Sabby Sagall

Laughing with Tony Hancock

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This year we celebrated the 50th anniversary of 1968, that iconic year of struggle continues to provide inspiration in the fight for justice and equality. But there was also a sad anniversary: 2018 marked 50 years since the suicide of Tony Hancock, one of Britain’s best loved comedians, aged just 44.

At the height of his popularity 15 million people tuned into the radio programme, Hancock’s Half Hour, broadcast from 1954 to 1961, which doubled up as a television show from 1956.

The left case for remain

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Ian Taylor in September’s SR and Shaun Doherty in the October issue remind us that Brexit has unleashed a major crisis for the British ruling class and the Tories, caused by the anti-establishment vote to leave the EU.

But it has also created a major problem for the left and the forces of European anti-racism.

The EU is an unelected bureaucracy largely committed to neoliberal policies such as privatisation. In 2015 it hammered Greece with the imposition of austerity. It colluded with European governments that allowed hundreds of migrants to drown in the Mediterranean.

Antisemitism and the Russian Revolution

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During the latter part of the 19th century and first years of the 20th, the European country which witnessed the most severe antisemitism was not Germany but the Russian Empire. The Tsarist state police would regularly organise pogroms during which drunken Black Hundreds or Cossacks would attack Jewish villages, murdering Jews and destroying their property.

Music and the Russian Revolution

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The social and political turmoil surrounding the First World War and the wave of revolutions across Europe produced some of the most radical modernist music. Sabby Sagall outlines key figures in the movement and looks at debates among revolutionaries about "working class culture".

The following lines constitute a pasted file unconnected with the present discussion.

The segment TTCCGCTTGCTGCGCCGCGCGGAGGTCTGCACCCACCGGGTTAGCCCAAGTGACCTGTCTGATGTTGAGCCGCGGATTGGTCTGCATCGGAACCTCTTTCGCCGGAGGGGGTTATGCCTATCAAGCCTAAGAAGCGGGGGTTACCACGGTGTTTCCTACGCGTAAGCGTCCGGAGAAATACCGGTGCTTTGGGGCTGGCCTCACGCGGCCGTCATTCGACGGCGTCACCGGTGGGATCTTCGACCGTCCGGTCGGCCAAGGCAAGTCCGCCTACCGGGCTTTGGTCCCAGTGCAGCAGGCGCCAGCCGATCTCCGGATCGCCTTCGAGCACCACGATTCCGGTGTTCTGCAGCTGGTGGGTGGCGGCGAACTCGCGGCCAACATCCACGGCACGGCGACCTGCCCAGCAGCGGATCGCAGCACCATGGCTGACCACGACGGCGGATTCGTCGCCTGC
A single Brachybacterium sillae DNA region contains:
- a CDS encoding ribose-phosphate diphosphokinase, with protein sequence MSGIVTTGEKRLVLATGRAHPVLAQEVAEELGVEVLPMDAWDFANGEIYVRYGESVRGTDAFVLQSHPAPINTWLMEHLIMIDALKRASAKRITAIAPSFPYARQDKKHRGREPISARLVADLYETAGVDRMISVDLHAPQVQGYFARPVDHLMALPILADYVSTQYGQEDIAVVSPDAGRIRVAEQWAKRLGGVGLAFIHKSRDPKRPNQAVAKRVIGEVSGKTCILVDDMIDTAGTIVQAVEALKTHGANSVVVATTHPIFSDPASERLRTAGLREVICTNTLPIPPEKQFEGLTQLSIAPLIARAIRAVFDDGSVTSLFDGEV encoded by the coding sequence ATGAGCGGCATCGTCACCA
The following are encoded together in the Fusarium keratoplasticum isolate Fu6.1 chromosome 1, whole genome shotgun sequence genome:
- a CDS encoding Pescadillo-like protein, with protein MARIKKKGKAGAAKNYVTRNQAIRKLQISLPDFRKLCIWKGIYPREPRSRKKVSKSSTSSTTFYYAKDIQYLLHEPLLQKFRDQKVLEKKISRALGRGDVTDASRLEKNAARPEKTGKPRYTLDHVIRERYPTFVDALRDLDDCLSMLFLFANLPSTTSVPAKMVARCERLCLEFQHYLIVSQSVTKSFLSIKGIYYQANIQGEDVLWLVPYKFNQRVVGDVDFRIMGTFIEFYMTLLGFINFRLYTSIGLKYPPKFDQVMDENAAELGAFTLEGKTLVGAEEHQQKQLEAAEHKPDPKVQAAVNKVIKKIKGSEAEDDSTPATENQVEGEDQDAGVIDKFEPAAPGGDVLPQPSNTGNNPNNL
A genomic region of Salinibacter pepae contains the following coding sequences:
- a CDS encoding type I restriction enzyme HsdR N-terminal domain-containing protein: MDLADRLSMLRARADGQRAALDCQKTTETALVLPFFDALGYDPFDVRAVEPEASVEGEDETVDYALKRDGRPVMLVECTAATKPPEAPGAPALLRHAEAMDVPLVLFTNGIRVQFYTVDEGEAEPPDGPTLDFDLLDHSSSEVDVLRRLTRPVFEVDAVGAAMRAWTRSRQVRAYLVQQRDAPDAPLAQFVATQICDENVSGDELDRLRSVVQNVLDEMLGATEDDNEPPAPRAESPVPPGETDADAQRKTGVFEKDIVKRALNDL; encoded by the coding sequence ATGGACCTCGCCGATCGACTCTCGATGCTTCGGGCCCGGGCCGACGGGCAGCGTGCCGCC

The carnage and brutality of the First World War had punctured the balloon of late 19th century optimism and established that the industrial and scientific progress of capitalism had not led to a world based on justice and reason but to unimaginable horror. Industrial cities had produced unprecedented wealth but also poverty and alienation hitherto unknown.

Once more on Zionism and antisemitism (1)

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The heart of John Rose’s argument (“Antisemitism and anti-Zionism today”, January SR) seems to me to be twofold: firstly, his emphasis on the need for dialogue between Israeli Jews and Palestinians as a precondition for resolution of the conflict. But secondly, it also raises the issue of the nature of Jewish cultural identity in a post-Zionist state of Palestine.

Alan Simpson (1929-2017)

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Alan Simpson (left) with co-writer Ray Galton (right) and Tony Hancock (centre)

Alan Simpson, who has died aged 87, was half of one of the most talented and socially-perceptive comedy-writing partnerships of post-war Britain. He and Ray Galton created two of Britain’s best-loved comedy series, Hancock’s Half Hour and Steptoe and Son.

Alan Simpson was born in Brixton to a working class family, the son of a window-cleaner. He attended Mitcham grammar school but left early to work as a shipping clerk.

Livingstone & anti-Semitism

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Following on from my article on anti-Semitism in September’s SR, a few words on Ken Livingstone. The Independent of 6 September quotes him as saying, “It’s now four months since I’ve been suspended and I’m still waiting for the committee to sit down and decide whether what I said was true or not, and I think…the reason they keep putting me off is because I’ve got so much evidence that what I was saying is true.”

Labour, anti-Zionism and anti-Semitism

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Over the summer human rights lawyer Shami Chakrabarti reported on her investigation into anti-Semitism in the Labour Party. Sabby Sagall looks at her findings, and at the continuing problem of conflating opposition to the crimes of the state of Israel with anti-Jewish racism.

Last April a row engulfed Ken Livingstone, former Labour mayor of London, and Naz Shah, Labour MP for Bradford West, following remarks they made about Israel and Zionism. They were suspended from the Labour Party, with Naz Shah having the parliamentary whip withdrawn. Shah has been reinstated, and though Livingstone has demanded that he too be reinstated, a decision has yet to be made by Labour’s National Constitutional Committee.

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